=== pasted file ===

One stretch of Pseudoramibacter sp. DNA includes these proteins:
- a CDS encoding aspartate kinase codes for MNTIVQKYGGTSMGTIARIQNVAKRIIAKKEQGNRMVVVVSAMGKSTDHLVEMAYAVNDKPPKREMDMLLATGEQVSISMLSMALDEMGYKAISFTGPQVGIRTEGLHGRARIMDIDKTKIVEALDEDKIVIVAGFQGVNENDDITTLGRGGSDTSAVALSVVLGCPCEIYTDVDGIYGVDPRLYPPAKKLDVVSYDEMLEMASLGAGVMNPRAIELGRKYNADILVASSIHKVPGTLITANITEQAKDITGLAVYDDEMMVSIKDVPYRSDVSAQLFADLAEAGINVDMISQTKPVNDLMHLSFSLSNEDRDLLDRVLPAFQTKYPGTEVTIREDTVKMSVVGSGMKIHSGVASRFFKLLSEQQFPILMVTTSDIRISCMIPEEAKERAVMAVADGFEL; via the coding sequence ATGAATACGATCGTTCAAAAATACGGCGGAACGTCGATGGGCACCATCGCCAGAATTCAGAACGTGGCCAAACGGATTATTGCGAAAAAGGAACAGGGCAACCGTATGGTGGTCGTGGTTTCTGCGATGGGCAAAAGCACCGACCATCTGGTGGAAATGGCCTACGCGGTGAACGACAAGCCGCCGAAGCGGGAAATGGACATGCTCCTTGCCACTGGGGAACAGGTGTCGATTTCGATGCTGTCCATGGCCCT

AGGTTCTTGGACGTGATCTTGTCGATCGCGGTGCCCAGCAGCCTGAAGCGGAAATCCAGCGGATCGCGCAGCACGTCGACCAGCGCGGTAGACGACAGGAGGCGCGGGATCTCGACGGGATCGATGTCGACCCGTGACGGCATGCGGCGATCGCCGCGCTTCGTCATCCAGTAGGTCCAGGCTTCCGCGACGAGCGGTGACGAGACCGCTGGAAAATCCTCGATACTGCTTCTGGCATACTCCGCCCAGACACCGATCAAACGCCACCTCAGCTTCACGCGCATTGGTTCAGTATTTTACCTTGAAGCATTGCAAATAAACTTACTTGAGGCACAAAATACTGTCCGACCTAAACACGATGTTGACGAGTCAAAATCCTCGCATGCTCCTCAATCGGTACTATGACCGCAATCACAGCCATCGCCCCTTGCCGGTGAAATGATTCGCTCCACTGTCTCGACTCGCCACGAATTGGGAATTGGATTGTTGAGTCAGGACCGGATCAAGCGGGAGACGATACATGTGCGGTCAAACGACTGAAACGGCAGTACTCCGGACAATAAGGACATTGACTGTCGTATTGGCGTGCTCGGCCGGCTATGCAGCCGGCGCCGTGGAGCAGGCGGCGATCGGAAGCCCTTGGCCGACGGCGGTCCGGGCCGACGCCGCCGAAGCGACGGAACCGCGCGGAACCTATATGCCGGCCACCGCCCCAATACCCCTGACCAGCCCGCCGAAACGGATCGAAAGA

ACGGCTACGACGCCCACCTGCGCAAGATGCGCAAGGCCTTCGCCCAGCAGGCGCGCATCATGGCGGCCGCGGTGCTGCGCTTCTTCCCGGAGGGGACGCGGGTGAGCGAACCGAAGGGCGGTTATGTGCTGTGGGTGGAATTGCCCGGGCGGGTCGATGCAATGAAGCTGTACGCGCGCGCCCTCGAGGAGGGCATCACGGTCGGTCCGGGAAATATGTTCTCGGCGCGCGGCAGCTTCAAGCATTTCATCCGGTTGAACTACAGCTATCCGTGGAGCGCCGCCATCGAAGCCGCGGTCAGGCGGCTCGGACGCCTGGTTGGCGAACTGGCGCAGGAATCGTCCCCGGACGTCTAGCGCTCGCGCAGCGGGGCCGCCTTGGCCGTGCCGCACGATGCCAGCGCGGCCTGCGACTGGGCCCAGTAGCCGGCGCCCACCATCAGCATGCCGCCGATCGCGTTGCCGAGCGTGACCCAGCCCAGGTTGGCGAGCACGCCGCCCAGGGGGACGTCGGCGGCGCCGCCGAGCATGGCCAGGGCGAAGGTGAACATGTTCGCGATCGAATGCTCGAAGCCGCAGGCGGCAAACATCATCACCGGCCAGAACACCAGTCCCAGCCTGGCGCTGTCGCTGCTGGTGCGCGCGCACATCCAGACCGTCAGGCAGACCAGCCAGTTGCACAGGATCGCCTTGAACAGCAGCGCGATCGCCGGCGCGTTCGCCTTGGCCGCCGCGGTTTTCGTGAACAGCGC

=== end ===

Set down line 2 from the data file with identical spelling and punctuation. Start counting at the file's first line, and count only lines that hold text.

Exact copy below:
- a CDS encoding aspartate kinase codes for MNTIVQKYGGTSMGTIARIQNVAKRIIAKKEQGNRMVVVVSAMGKSTDHLVEMAYAVNDKPPKREMDMLLATGEQVSISMLSMALDEMGYKAISFTGPQVGIRTEGLHGRARIMDIDKTKIVEALDEDKIVIVAGFQGVNENDDITTLGRGGSDTSAVALSVVLGCPCEIYTDVDGIYGVDPRLYPPAKKLDVVSYDEMLEMASLGAGVMNPRAIELGRKYNADILVASSIHKVPGTLITANITEQAKDITGLAVYDDEMMVSIKDVPYRSDVSAQLFADLAEAGINVDMISQTKPVNDLMHLSFSLSNEDRDLLDRVLPAFQTKYPGTEVTIREDTVKMSVVGSGMKIHSGVASRFFKLLSEQQFPILMVTTSDIRISCMIPEEAKERAVMAVADGFEL; via the coding sequence ATGAATACGATCGTTCAAAAATACGGCGGAACGTCGATGGGCACCATCGCCAGAATTCAGAACGTGGCCAAACGGATTATTGCGAAAAAGGAACAGGGCAACCGTATGGTGGTCGTGGTTTCTGCGATGGGCAAAAGCACCGACCATCTGGTGGAAATGGCCTACGCGGTGAACGACAAGCCGCCGAAGCGGGAAATGGACATGCTCCTTGCCACTGGGGAACAGGTGTCGATTTCGATGCTGTCCATGGCCCT